first written source to the village dates back to 1341 and refers to it under
the name of Barla.
Allegedly Barla is an allusion to ‘barlang’ (i.e. cave), where inhabitants used
to retreat from waves of Tatar invasions. Excavations however revealed that the
area was populated already in the Bronze Era, and some artifacts are even dated
back to the Neolithic Era. The Szilágy-prefix
was assigned when the train station was built in 1913, referring to the
1450 the village was property of the Várad
(Oradea) bishop, who participated on the side of Hunyadi in the battle of
Belgrade, and fell hostage to the Turks. Afterwards the village was owned
mostly by the Bánffy
family until the early 20th century.
population started to grow beyond the low hundreds in the 19th
century when paved road and the railway arrived. Presently there are some 1600
souls in the village, with:
~ 200 Gypsy (Roma)
~ 20 Romanian ethnicity,
~1250 Reformat (protestant), 290 Baptized and ~ 100 Greek Orthodox (mainly from
the Gypsy community). The reformation wave must have hit the village in 1556,
due to the influential work of Szegedi Lajos, a reformant priest from Kraszna
(Crasna). The baptized church has been formed in 1904. Few Jews did live in the
village (as in most villages in the area), which were deported during the Nazi
occupation in WWII. Those surviving did not return to live in the village.
Trianon treaty, the communal center has been moved to the - population-wise
smaller – Bocsa.
education has its roots in church-owned educational institutions, with written
records as of 1852. The present school has been built in 1970, mainly by local
effort. The old school building is used as nursery school. Classes are held
mainly in Hungarian, except for the Roma community, for which one aggregate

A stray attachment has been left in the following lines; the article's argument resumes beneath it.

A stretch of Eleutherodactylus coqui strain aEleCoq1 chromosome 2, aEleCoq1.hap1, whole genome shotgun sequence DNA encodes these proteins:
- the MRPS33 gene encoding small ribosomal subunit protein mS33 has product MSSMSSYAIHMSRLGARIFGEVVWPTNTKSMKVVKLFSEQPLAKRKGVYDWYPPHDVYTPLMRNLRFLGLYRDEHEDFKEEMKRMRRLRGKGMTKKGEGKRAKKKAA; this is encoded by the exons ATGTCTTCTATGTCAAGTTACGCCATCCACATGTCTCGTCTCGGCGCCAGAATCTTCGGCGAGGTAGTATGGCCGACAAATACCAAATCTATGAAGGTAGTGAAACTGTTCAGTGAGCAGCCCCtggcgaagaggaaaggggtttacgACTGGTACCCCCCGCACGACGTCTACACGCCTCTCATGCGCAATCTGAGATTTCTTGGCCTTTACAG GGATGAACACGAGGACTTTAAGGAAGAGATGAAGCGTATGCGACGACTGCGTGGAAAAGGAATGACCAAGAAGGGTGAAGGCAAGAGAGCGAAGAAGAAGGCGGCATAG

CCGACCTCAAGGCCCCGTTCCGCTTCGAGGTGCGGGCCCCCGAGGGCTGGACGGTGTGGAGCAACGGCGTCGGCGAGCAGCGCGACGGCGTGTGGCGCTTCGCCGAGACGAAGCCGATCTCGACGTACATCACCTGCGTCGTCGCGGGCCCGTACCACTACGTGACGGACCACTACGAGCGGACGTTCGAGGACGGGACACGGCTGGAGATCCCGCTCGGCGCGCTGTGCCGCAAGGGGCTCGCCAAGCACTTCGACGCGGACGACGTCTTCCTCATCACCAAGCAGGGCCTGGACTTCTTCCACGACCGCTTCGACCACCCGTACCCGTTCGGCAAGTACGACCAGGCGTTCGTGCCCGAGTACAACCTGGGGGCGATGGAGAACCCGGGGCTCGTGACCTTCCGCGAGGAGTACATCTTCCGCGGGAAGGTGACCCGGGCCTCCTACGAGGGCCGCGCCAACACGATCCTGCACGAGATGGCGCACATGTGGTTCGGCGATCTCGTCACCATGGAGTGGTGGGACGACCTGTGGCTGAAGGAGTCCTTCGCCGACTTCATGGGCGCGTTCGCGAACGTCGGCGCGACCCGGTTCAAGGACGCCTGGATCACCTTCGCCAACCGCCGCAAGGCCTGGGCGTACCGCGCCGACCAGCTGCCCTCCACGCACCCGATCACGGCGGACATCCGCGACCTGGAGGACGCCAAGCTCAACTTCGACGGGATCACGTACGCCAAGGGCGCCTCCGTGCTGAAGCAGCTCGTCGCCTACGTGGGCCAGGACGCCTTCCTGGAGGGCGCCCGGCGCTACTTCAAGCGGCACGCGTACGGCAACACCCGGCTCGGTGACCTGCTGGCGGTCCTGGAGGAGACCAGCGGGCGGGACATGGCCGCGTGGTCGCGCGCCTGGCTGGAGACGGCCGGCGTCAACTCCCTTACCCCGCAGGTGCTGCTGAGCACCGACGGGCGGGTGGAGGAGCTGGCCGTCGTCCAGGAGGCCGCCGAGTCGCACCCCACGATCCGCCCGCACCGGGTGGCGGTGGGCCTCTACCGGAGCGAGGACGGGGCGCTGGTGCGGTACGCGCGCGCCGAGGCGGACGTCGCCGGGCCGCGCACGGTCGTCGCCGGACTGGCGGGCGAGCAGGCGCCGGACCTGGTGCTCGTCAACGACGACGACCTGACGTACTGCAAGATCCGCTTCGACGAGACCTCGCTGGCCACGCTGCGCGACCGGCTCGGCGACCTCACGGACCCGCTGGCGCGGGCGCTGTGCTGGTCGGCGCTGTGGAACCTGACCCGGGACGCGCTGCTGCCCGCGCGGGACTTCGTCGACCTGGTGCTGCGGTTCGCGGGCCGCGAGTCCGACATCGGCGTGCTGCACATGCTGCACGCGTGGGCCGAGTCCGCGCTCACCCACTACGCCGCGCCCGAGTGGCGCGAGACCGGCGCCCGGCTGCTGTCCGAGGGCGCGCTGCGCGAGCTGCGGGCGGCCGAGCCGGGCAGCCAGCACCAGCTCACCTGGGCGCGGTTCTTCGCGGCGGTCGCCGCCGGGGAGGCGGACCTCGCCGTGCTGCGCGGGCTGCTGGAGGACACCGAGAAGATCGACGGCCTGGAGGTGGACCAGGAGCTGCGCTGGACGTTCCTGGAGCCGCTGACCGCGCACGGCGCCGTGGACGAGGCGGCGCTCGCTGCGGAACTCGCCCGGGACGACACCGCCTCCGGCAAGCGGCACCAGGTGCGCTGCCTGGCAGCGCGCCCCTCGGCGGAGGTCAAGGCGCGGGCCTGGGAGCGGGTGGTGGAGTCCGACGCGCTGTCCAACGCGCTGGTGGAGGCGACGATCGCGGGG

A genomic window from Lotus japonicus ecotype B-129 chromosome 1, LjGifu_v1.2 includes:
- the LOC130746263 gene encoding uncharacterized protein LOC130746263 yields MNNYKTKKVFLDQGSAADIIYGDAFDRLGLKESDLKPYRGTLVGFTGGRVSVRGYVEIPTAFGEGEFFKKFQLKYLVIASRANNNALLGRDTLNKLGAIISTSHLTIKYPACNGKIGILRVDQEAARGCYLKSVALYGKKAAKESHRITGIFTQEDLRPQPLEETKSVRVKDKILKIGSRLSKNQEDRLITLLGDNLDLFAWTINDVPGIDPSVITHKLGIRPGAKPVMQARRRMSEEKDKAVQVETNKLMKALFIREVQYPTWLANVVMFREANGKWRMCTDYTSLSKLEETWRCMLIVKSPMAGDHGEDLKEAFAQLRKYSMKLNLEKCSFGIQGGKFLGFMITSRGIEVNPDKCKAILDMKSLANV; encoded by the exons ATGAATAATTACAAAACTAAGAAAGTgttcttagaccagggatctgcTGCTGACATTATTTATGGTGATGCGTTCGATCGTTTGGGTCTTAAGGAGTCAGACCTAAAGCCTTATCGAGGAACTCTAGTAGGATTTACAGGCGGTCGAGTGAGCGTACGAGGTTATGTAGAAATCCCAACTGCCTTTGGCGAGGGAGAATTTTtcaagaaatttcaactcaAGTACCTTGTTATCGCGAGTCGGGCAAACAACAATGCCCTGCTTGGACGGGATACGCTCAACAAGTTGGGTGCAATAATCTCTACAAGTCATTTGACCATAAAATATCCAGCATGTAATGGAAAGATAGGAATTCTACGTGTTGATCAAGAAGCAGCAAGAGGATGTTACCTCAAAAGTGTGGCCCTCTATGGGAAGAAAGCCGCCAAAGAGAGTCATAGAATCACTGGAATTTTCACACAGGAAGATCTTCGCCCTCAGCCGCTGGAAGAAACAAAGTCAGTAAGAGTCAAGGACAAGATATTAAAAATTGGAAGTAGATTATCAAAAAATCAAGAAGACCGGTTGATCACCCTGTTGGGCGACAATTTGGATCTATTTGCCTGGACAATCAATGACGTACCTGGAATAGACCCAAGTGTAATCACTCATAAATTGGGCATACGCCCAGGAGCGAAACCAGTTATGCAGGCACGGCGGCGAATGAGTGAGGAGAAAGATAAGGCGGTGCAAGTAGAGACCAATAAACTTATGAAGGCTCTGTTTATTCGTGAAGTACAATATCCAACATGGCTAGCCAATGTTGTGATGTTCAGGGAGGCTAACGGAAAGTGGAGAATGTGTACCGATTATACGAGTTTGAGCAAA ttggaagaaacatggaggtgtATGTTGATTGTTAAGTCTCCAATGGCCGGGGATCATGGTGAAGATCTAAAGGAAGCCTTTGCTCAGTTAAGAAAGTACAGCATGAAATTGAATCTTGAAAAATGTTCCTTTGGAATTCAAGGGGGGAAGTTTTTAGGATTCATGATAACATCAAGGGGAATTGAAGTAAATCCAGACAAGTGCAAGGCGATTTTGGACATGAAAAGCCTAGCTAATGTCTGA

class of the first elementary grades is maintained. Afterwards pupils travel to
the neighboring Bocsa to study in Romanian.
is considered an important vine-region for the Szilágy-area. While wine
cellars next to the vineyards do not have a tradition (as in other
vine-cultivating locations, like Sarmaság and
Szilágysámson), yet the soil is allegedly more acidic, which produces a
more mature and full tasting vine vs. its local competition. The local vine
production is exercised by individuals on small scale, and has observed both a
small renaissance - due to the
organization of a vine contest, and prizes won by local producers on domestic
competitions - as well as a setback due to recent falsification scandals by
producers who capitalized on the recent recognition of the local wine.
the local population has seen a steady growth during the communist era,
presently we experience an exodus of the youth towards mainly Hungary. A
significant part of the working population earns a living in Hungary and
abroad. Excepting the Gipsy community, the population recently is in decline.
recently the village has met some notable developments, when after many years
of lobbying and tireless work of enthusiast volunteers, and IMF grant, and not
least the contributions of the inhabitants made it possible to pave the streets
with a thin layer of asphalt, and consecutively the fixed-line phone coverage
has arrived. A water-duct network has also been deployed, but this one is not
yet commissioned, pending the deployment of a sewage system.
is lackluster in Balla, with most the youth gone to Hungary. Recent signs are
shoving some revitalization of the entrepreneurial spirit.
leaders of the community are:
DEMJÉN Katalin, vice-mayor
Vilmos, school director
Árpád, Reformat priest
Tibor, Baptized priest